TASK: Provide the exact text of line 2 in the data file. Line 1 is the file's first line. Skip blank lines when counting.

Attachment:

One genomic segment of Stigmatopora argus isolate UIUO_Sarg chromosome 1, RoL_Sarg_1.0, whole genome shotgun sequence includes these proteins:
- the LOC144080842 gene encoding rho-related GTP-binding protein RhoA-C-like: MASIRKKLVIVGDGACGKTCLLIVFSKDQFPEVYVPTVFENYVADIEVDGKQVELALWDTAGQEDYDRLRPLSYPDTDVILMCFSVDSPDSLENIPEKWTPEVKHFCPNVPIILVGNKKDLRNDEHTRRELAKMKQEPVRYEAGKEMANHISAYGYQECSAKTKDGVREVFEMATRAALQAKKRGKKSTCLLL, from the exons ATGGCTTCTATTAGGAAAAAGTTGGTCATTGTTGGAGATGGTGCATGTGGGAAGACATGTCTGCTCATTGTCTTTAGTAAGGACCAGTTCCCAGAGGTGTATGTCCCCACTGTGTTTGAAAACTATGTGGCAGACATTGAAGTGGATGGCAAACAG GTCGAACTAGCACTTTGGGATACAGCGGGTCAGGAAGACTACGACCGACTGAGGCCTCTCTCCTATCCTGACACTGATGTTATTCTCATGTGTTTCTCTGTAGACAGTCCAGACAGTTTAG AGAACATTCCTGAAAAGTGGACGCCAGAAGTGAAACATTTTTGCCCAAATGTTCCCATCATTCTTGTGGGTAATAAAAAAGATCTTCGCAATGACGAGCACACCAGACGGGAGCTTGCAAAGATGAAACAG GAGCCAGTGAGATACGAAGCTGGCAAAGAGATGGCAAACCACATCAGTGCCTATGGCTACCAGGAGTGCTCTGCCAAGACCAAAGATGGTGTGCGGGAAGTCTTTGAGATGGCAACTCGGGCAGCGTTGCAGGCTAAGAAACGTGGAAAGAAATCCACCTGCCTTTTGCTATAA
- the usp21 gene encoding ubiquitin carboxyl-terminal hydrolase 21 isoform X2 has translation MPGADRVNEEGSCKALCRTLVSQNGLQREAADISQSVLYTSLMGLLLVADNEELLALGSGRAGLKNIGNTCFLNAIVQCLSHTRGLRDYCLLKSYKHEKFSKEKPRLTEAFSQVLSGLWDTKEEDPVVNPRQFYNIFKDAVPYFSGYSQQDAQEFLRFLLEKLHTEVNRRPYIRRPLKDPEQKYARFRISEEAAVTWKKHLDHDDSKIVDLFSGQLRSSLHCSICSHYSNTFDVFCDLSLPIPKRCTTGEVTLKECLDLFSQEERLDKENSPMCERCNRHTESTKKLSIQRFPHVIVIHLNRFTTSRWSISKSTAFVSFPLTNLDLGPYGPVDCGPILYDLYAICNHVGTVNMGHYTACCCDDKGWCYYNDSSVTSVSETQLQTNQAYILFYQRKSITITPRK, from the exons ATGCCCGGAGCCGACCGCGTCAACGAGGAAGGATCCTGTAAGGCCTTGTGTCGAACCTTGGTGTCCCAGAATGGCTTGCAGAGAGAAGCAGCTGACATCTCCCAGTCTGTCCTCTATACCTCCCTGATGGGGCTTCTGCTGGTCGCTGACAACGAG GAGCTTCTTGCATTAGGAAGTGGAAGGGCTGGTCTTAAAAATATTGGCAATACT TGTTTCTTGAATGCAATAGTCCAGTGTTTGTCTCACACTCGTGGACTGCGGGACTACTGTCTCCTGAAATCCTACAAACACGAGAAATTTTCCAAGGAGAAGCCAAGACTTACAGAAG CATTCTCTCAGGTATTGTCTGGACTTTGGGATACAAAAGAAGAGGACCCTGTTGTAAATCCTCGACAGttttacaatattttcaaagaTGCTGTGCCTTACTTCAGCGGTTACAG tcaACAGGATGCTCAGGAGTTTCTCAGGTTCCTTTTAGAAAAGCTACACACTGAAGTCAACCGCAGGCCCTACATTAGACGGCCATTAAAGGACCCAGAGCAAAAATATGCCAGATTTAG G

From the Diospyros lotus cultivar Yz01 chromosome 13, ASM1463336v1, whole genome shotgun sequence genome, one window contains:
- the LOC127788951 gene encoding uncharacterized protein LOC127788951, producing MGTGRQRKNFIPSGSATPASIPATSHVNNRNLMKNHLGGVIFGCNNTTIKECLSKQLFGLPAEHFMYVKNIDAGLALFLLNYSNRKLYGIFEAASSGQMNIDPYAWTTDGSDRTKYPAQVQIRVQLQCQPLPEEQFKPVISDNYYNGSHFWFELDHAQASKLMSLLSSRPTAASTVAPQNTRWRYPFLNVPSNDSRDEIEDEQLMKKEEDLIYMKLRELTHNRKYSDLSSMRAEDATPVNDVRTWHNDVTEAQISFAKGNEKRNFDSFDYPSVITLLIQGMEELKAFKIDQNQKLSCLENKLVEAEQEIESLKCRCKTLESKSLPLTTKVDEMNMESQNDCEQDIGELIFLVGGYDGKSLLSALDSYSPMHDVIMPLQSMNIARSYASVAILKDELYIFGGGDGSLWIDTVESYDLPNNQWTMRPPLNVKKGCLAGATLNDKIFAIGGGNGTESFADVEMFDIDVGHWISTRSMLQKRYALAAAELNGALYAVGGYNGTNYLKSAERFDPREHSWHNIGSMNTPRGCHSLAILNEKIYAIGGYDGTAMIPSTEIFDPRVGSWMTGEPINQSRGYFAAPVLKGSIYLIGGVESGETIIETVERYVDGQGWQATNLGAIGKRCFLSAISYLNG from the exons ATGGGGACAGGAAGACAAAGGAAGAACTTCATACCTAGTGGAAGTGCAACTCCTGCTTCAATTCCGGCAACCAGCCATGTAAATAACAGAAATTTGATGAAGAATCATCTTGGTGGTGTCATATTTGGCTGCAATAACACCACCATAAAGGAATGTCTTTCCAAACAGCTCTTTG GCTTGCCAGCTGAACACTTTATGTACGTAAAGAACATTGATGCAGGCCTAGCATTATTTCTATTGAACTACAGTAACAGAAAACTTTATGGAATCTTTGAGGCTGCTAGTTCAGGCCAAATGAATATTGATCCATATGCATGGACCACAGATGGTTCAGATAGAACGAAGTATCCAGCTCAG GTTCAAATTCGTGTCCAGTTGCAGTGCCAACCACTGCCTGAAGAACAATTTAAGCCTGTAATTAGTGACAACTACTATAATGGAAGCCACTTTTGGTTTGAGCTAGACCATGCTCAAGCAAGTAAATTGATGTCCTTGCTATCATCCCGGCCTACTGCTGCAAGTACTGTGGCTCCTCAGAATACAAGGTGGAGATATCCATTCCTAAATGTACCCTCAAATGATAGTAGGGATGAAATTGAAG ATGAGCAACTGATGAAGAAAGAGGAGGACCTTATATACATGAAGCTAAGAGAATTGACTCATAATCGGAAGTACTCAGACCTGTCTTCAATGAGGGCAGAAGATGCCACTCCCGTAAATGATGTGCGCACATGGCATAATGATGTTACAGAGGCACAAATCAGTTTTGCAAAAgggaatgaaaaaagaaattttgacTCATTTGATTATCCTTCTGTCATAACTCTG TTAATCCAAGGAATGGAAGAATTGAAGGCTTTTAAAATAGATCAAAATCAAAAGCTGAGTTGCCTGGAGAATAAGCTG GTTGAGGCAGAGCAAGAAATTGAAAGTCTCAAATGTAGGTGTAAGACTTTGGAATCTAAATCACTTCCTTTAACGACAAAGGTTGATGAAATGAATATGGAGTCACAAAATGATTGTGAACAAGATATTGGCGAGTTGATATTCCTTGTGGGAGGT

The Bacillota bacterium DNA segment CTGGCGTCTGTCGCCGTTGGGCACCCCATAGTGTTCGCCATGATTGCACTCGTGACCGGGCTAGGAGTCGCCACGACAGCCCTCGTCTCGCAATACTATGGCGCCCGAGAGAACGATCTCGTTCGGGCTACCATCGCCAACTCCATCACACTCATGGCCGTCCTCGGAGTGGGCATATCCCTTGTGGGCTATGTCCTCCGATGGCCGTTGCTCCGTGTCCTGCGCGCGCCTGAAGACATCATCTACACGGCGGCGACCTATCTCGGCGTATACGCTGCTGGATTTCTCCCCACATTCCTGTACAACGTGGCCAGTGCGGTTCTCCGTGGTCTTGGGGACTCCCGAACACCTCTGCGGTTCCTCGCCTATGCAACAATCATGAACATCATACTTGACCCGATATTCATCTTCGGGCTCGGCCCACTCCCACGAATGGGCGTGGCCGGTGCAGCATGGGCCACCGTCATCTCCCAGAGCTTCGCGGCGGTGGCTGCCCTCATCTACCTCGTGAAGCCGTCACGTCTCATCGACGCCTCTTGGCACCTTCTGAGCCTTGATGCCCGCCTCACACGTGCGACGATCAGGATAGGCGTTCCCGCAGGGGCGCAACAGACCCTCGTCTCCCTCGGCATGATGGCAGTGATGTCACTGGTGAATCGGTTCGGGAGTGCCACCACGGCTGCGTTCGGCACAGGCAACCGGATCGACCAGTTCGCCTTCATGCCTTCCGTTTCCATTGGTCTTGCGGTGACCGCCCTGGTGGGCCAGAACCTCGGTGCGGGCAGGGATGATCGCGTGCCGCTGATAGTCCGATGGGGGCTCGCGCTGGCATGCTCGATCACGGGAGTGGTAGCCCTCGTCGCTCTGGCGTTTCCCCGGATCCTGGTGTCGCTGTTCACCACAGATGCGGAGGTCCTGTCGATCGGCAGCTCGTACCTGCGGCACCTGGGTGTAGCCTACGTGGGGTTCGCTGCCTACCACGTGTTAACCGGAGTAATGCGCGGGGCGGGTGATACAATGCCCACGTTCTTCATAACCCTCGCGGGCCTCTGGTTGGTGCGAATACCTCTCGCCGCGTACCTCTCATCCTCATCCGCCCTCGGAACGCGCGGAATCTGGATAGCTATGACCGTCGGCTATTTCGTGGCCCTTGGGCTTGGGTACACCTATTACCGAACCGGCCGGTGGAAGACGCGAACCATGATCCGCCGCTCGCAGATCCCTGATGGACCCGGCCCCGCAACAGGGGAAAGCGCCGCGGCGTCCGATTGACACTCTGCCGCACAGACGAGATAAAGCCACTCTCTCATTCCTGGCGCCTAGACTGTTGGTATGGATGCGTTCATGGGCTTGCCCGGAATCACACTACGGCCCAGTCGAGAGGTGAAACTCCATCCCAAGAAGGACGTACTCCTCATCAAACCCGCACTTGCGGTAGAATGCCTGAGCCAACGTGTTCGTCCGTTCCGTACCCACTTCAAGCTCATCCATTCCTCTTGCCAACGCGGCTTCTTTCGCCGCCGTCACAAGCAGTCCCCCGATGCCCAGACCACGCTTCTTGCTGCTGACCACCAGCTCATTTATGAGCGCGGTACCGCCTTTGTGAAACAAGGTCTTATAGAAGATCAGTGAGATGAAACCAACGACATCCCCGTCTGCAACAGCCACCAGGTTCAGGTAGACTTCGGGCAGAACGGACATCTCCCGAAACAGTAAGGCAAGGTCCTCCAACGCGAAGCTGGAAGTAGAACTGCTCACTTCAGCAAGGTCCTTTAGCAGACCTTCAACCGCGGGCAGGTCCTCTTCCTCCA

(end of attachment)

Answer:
- the LOC144080842 gene encoding rho-related GTP-binding protein RhoA-C-like: MASIRKKLVIVGDGACGKTCLLIVFSKDQFPEVYVPTVFENYVADIEVDGKQVELALWDTAGQEDYDRLRPLSYPDTDVILMCFSVDSPDSLENIPEKWTPEVKHFCPNVPIILVGNKKDLRNDEHTRRELAKMKQEPVRYEAGKEMANHISAYGYQECSAKTKDGVREVFEMATRAALQAKKRGKKSTCLLL, from the exons ATGGCTTCTATTAGGAAAAAGTTGGTCATTGTTGGAGATGGTGCATGTGGGAAGACATGTCTGCTCATTGTCTTTAGTAAGGACCAGTTCCCAGAGGTGTATGTCCCCACTGTGTTTGAAAACTATGTGGCAGACATTGAAGTGGATGGCAAACAG GTCGAACTAGCACTTTGGGATACAGCGGGTCAGGAAGACTACGACCGACTGAGGCCTCTCTCCTATCCTGACACTGATGTTATTCTCATGTGTTTCTCTGTAGACAGTCCAGACAGTTTAG AGAACATTCCTGAAAAGTGGACGCCAGAAGTGAAACATTTTTGCCCAAATGTTCCCATCATTCTTGTGGGTAATAAAAAAGATCTTCGCAATGACGAGCACACCAGACGGGAGCTTGCAAAGATGAAACAG GAGCCAGTGAGATACGAAGCTGGCAAAGAGATGGCAAACCACATCAGTGCCTATGGCTACCAGGAGTGCTCTGCCAAGACCAAAGATGGTGTGCGGGAAGTCTTTGAGATGGCAACTCGGGCAGCGTTGCAGGCTAAGAAACGTGGAAAGAAATCCACCTGCCTTTTGCTATAA